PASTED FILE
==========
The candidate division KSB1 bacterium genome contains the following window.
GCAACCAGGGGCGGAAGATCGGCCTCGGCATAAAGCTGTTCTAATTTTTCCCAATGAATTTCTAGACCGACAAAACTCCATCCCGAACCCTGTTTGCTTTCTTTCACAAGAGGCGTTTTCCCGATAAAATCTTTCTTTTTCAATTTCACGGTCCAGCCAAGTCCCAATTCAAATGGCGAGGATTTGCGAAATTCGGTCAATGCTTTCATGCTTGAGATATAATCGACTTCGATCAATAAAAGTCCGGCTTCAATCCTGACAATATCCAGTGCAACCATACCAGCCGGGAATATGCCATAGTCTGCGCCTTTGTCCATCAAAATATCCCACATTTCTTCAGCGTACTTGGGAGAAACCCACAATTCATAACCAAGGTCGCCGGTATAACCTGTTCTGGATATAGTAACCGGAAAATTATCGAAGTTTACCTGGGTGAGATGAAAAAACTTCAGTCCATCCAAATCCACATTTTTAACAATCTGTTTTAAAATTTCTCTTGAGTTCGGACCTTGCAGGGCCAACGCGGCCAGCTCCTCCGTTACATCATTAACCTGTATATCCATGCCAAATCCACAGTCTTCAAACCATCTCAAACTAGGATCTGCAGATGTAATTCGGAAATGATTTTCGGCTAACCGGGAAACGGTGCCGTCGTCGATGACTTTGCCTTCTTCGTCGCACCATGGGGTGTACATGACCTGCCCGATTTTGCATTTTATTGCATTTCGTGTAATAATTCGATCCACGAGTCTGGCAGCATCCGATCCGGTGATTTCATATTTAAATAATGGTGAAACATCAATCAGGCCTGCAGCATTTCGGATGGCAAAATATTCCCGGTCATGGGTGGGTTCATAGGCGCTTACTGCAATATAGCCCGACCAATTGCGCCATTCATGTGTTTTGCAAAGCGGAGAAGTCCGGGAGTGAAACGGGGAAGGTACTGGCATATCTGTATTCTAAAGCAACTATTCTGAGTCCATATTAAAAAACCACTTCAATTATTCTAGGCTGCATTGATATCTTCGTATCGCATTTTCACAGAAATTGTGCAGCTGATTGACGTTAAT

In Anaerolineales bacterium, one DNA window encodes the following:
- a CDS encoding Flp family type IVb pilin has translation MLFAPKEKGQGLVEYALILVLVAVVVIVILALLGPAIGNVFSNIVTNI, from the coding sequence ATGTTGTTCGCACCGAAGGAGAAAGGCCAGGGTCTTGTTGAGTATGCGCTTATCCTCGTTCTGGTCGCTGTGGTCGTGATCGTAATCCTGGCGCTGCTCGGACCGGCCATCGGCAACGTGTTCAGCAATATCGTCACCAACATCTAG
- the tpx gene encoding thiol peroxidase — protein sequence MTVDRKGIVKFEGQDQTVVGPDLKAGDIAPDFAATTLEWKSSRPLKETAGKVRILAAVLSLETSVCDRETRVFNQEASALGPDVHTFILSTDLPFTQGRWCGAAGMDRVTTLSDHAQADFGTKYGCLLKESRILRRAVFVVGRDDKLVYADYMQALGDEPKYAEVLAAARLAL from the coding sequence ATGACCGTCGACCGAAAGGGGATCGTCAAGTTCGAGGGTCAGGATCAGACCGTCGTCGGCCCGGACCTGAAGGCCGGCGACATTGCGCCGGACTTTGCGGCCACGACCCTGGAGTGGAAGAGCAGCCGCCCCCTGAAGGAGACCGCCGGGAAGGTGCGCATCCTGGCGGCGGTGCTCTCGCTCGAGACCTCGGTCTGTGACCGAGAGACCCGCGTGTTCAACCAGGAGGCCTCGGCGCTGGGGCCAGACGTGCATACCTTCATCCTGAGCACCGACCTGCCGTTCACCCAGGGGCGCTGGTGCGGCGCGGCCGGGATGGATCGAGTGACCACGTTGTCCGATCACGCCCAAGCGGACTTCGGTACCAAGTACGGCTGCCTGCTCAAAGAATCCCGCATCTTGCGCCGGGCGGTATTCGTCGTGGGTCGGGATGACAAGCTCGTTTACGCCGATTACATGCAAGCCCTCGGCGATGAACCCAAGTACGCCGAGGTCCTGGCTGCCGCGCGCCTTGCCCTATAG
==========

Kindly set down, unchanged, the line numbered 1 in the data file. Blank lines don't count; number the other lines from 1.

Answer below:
The candidate division KSB1 bacterium genome contains the following window.